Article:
Saturday, 28 October 2017

Term 4 Maths PD: Observing Jo Knox

Maths Professional Development at Pt England is being supported this year by Jo Knox of Maths Development. During the year so far we have enjoyed rich discussions about the process of making Overall Teacher Judgments and the sources of information and assessment tools available to support us in robust decision-making.

This week our team was given the opportunity to observe Jo’s practical expertise as she modelled a fractions lesson for students at Stage E5 and another for students at Stage E6. The purpose was to challenge ourselves to find ways in which we can apply her knowledge and wisdom to remove potential barriers and accelerate the achievement of the Year 5 and 6 learners in our shared learning spaces.

Each of Jo’s lessons began with diagnostic snapshots to check current knowledge and conceptual understandings, before smoothly flowing towards new learning through manipulation of materials, imaging and number properties. It was interesting to note that Jo only explicitly shared the learning intention of her lessons during the conclusion of the session when she stated the mathematical concept in general terms.

The consistency of Jo’s language and questioning when interacting with the learners through the flow of her lessons made the biggest impression on me during the modelled sessions.  The use of the talk moves and wait time made her expectations very clear to the learners that everyone was required to think and then talk about the Maths problems before them. The focus was very quickly on Maths vocabulary, manipulating materials and explanations in a positive and respectful group setting.

Additionally, Jo explicitly modelled "imaging" during these lessons as learning moved from the concrete to abstract:

Close your eyes.  I’m going to hide a number under the table.”
[Pause while Jo writes a number on a piece of paper]
“Okay.  And open.  What number have I made?  2.8  Bingo! What will I need to make it?
I’m hoping you can picture this in your head.”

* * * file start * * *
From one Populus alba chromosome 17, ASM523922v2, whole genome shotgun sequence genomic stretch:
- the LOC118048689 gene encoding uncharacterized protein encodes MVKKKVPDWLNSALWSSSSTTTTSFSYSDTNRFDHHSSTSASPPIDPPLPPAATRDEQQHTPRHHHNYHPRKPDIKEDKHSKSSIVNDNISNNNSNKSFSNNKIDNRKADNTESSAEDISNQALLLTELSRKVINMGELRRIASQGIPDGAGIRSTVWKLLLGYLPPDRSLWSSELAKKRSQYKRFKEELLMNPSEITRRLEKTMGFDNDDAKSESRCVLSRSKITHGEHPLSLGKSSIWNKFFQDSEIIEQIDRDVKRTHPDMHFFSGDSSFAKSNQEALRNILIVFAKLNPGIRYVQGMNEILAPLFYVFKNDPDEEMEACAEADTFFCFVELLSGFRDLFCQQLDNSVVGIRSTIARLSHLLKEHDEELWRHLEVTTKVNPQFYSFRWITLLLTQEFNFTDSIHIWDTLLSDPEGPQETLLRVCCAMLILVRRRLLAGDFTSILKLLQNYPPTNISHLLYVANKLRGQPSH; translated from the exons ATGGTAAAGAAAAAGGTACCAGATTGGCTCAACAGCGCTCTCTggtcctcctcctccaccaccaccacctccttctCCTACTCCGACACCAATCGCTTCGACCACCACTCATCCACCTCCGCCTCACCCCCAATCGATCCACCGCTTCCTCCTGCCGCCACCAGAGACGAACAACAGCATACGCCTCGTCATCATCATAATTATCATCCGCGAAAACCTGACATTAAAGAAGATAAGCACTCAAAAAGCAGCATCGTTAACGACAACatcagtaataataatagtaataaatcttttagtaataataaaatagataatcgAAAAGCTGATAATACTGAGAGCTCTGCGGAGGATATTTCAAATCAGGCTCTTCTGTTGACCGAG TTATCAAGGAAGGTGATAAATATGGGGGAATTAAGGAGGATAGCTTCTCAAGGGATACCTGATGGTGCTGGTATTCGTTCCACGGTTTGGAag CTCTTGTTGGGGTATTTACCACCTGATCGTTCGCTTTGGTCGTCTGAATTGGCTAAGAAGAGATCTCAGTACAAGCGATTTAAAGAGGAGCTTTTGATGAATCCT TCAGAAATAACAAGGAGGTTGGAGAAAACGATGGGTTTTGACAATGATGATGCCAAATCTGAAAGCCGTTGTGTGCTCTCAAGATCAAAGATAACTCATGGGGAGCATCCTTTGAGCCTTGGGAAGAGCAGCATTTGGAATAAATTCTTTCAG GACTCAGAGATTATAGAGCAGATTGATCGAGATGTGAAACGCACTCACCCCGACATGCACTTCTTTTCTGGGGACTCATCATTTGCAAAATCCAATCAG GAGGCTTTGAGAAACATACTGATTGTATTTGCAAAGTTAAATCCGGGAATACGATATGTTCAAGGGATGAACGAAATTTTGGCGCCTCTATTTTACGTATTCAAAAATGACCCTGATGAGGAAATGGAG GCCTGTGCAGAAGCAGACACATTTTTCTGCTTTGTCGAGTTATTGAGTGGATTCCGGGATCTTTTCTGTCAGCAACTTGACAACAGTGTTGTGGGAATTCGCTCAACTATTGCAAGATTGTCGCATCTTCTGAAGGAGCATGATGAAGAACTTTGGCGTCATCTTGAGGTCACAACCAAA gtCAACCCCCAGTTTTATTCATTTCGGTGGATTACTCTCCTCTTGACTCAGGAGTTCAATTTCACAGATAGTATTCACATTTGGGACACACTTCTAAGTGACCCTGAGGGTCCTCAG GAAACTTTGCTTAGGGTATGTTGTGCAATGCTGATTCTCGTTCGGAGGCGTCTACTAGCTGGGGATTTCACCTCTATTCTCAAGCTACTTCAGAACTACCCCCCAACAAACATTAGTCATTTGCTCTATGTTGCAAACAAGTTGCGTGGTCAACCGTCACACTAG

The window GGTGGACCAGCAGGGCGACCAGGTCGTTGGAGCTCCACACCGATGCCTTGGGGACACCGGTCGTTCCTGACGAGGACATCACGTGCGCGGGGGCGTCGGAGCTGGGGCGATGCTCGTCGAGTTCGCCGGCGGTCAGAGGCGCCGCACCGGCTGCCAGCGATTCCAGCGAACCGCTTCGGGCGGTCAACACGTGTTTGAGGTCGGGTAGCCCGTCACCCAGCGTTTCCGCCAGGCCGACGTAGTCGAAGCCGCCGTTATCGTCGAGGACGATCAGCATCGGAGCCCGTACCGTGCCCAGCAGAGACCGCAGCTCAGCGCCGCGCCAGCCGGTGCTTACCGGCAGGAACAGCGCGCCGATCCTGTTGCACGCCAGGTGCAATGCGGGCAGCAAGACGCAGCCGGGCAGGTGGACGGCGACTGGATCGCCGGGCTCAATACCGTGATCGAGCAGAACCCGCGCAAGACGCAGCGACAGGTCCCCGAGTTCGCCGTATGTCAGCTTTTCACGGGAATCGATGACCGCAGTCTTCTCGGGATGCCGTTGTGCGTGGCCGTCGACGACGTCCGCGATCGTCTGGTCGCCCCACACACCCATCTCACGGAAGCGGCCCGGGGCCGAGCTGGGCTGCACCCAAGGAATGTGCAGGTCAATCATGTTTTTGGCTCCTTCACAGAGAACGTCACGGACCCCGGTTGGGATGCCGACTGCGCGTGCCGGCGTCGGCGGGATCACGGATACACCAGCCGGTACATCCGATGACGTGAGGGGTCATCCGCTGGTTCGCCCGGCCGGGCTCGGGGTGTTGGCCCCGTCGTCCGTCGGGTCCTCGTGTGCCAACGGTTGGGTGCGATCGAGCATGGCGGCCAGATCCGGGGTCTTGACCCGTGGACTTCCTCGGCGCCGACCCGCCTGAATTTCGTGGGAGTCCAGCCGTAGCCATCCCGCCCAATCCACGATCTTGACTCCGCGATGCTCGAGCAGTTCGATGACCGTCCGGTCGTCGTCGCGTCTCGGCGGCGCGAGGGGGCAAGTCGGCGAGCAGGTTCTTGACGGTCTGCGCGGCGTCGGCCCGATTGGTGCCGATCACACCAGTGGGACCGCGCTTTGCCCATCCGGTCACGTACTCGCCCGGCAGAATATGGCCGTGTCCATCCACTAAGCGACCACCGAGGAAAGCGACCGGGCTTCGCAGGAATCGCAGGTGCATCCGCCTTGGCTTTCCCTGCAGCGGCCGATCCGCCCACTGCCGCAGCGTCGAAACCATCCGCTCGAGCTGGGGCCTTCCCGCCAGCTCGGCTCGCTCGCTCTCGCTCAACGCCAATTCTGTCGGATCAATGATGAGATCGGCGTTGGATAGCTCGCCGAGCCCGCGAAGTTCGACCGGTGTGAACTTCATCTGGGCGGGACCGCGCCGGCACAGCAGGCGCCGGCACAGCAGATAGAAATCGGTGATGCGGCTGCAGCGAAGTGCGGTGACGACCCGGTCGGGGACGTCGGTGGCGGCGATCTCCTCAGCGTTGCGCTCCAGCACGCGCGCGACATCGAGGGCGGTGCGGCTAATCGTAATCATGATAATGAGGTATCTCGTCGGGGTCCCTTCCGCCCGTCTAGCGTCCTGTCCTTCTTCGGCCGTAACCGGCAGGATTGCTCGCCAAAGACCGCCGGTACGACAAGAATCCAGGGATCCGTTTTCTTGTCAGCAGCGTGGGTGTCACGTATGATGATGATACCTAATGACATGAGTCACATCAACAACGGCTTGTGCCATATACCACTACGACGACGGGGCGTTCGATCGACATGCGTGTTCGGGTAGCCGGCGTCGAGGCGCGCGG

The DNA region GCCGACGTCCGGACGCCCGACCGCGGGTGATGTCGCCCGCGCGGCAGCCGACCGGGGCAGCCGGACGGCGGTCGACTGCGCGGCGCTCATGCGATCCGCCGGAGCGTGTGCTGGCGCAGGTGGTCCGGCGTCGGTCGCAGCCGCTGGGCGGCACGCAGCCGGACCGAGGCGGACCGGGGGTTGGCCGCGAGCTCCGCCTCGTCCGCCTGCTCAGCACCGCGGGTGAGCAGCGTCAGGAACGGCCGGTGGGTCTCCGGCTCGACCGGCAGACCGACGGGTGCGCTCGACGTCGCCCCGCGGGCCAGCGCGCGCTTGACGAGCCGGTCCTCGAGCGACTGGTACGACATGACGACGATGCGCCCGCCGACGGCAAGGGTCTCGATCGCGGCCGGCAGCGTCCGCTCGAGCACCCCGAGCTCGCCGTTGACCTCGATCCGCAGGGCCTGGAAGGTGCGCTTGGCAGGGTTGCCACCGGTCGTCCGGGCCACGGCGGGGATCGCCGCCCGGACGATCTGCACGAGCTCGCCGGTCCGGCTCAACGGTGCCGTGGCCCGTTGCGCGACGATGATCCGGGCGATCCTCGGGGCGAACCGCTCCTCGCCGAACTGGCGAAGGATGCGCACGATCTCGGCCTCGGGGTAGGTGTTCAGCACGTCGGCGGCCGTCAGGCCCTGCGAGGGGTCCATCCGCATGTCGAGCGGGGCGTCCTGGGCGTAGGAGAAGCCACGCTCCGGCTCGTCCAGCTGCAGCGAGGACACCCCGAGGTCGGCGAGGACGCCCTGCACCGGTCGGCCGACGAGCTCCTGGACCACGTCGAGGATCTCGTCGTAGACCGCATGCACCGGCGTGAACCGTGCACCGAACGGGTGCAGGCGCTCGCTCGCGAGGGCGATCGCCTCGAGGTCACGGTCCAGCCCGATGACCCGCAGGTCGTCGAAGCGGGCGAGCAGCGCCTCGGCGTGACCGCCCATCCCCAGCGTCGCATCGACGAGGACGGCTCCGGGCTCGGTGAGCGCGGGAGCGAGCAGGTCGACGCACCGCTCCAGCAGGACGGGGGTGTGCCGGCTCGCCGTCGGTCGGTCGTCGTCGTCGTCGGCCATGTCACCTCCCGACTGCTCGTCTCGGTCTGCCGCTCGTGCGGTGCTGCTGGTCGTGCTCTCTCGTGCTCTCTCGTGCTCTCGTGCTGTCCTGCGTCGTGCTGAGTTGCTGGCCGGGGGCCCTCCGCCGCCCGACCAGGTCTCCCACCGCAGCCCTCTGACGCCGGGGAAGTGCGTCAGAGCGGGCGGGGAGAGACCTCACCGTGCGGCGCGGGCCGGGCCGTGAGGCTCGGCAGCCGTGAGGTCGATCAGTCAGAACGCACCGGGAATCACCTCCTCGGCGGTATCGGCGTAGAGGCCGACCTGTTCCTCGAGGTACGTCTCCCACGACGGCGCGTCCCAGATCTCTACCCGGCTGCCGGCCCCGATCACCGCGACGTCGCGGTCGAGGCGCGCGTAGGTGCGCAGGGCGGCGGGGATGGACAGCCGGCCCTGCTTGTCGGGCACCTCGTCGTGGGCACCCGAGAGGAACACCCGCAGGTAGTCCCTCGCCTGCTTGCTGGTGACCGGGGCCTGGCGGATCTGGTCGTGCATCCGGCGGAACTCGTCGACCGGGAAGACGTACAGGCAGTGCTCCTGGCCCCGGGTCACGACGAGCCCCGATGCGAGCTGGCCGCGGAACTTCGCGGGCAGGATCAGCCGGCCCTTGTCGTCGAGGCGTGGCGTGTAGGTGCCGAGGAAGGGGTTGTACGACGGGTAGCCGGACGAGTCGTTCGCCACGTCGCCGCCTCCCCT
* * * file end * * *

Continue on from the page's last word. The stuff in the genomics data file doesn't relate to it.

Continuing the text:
Finally, it was fascinating to observe the ease with which learners were able to make connections to their prior knowledge about our place value system and addition strategies to begin adding decimal fractions when using different materials, namely decipipes.

I really did feel that they were able to visualize the decipipes and the motion of sliding tenths onto a threading stick to create a whole number.

As I reflect on my Maths programme following this observation, there are definitely opportunities for me to adjust aspects of my Maths teaching and learning to incorporate Jo’s key points with the goal of better supporting the identified needs of my Maths learners.

Tuesday, 24 October 2017

Teaching As Inquiry 2017: Term 3 Reflection

Reflecting on inquiry and practice often creates internal tension: What am I doing that is making a difference? What is important? Am I doing enough for my learners? What went well today?  How can I improve that tomorrow? What can I do to promote learner agency? How can I tighten routines in the learning space?

After the self-talk and deliberations, it was refreshing to listen to colleagues as they presented their latest Teaching As Inquiry reflections. How similar many of the challenges we face: development of oral language to express mathematical concepts, supporting reading to enable comprehension of written maths problems, enabling learners to make that shift from additive thinking and skip-counting to multiplicative thinking.

Overall, what a powerful and positive way to take time to stop, smell the roses and count our blessings - the baby steps we are taking.